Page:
The Metre of Pindar, Olympian II

Classical Quarterly 30 (2):94-99 (1936)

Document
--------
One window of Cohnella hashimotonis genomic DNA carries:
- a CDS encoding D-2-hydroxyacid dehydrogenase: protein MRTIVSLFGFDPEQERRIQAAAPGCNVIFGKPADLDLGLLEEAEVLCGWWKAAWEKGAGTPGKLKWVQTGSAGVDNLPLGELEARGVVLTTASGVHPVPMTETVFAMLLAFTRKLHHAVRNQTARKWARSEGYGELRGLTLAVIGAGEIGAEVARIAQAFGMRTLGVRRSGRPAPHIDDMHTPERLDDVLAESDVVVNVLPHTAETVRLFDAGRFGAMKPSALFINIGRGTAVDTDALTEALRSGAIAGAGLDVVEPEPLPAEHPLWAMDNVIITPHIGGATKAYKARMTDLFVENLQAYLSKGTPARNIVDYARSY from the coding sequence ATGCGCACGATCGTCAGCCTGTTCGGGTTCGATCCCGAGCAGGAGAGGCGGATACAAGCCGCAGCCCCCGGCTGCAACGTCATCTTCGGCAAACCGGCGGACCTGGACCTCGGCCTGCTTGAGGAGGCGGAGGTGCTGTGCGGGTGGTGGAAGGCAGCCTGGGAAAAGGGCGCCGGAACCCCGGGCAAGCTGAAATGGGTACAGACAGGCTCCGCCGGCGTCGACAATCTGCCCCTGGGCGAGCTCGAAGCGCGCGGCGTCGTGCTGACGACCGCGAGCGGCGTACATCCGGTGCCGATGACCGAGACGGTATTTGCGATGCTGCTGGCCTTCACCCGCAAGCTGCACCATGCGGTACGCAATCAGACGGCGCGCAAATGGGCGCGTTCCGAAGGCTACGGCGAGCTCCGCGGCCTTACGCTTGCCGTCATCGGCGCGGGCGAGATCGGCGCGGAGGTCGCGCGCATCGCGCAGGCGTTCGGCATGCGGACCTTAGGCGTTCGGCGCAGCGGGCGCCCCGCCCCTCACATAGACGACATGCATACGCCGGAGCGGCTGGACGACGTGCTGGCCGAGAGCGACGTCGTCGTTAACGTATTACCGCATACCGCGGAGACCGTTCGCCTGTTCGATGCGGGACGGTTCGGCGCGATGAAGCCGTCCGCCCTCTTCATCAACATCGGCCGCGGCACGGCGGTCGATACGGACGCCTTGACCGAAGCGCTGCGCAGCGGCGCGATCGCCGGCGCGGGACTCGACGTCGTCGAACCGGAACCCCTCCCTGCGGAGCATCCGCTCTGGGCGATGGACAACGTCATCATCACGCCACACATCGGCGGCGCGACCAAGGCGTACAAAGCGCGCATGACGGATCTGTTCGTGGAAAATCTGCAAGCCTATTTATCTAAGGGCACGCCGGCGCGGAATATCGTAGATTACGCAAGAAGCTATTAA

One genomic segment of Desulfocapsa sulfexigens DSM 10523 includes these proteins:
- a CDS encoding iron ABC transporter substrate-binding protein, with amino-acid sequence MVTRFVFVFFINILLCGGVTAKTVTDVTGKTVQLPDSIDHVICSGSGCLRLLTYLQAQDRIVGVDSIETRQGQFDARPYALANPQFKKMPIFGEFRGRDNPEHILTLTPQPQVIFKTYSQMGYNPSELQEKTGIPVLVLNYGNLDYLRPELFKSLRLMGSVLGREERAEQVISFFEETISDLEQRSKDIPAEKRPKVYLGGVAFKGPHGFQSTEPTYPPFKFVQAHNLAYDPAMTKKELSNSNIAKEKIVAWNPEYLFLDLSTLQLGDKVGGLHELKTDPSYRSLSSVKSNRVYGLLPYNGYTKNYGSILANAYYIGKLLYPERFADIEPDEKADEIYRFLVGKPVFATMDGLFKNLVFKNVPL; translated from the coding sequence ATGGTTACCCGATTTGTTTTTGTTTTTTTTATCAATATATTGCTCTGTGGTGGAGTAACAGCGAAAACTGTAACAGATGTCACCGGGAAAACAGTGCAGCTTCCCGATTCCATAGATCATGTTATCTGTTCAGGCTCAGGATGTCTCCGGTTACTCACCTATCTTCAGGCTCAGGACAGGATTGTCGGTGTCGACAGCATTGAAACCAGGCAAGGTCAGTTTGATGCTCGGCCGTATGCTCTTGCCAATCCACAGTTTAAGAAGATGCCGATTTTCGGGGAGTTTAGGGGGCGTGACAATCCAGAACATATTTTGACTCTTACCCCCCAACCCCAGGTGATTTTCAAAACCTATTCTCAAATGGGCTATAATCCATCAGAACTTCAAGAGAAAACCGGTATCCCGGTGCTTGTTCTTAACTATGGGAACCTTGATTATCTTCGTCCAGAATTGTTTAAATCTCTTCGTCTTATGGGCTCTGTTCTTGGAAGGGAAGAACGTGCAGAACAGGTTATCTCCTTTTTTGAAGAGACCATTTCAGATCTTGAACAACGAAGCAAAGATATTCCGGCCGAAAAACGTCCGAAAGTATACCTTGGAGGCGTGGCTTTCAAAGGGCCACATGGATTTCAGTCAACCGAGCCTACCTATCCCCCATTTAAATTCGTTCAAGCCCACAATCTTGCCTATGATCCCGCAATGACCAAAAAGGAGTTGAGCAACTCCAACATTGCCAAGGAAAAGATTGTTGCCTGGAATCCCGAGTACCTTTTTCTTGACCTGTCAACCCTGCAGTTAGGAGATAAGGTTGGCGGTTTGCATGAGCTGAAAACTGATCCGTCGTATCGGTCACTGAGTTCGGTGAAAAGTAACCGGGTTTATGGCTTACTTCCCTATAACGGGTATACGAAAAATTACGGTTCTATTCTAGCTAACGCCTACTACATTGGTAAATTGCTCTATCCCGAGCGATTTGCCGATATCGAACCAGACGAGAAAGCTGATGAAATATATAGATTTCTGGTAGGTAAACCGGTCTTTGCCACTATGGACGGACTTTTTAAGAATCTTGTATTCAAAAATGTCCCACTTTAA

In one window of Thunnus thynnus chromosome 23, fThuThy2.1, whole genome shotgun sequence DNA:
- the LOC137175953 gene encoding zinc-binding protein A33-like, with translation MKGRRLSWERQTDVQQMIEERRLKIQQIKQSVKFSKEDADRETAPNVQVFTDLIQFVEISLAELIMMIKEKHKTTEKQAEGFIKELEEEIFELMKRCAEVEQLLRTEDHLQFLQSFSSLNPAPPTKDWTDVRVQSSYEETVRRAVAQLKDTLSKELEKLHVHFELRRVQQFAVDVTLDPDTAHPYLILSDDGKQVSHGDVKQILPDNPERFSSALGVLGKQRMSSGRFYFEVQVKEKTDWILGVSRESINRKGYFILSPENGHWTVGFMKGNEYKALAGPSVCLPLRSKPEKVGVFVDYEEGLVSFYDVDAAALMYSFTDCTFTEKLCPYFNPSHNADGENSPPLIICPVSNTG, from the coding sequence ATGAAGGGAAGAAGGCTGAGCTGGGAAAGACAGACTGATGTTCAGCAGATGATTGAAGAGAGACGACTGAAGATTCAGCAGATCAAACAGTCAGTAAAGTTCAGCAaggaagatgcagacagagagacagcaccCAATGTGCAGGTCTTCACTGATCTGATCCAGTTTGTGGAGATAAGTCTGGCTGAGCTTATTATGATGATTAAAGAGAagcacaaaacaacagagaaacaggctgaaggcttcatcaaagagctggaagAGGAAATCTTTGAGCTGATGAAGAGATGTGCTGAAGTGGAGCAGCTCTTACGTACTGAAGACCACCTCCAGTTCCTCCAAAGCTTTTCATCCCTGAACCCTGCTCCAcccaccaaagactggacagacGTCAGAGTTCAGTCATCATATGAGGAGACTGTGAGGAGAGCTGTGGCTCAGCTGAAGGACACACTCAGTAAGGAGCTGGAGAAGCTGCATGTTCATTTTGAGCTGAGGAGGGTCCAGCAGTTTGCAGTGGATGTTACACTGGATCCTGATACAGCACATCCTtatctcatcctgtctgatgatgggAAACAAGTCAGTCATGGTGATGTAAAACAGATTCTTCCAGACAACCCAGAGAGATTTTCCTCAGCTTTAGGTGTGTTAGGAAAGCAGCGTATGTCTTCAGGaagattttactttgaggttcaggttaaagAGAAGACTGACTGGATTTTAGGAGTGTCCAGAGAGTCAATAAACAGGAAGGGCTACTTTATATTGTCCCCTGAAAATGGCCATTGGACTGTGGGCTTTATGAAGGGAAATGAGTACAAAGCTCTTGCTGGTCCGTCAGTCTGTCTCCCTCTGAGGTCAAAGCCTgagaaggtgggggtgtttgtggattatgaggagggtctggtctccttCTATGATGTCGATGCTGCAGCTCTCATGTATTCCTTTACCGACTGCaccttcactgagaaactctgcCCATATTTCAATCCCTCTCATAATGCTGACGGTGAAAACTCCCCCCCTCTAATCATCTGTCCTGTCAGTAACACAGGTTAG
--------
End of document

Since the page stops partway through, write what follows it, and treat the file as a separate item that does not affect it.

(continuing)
The metre of Olympian II is still a matter of some difficulty. It has commonly been recognized as differing from Pindar's other metres, but many opinions have been held of its character. An understanding of it is, however, not merely essential to any general theory of Pindar's metric but vital to the textual criticism of the poem. Without some coherent theory we cannot say where ‘Responsionsfreiheiten’ are allowed and some important cruces remain unsolved. In recent years three theories have been put forward. In his Res Metrica pp. 153–5 W. R. Hardie put forward the view that it is an example of a μτρον μονοεδές composed in Cretic verse. He holds that it is written in Cretics or their recognized metrical equivalent, Paeons. This kind of verse is known from the Delphic Paean to Apollo and the Paean of Limenius, and so far as the equivalence of Cretics and Paeons is concerned, there is no difficulty in it. But as Hardie himself admitted, his theory does not account for all the facts. It may be said to suffer from the following defects. n In Str. 1, 3, 5, 7 and Ep. 1, 4, 5 he has to assume the existence of an extra single syllable at the beginning of the line. Since all attempts to defend ‘Anacrusis’ are extremely doubtful, this can hardly be maintained here. 2. The clausula of the Strophe cannot be reduced to Cretics or Paeons. 3. He has to admit that in Ep. 2 and 3 there is ‘some Trochaic movement’ and presumably he would have to admit that in Str. 3 there is either an Iambic, or, as he would prefer, a Trochaic movement with Anacrusis in το πσα μεν. There is certainly some truth in Hardie's theory, but since it does not consider all the facts or co-ordinate them into a whole, it is not really satisfactory
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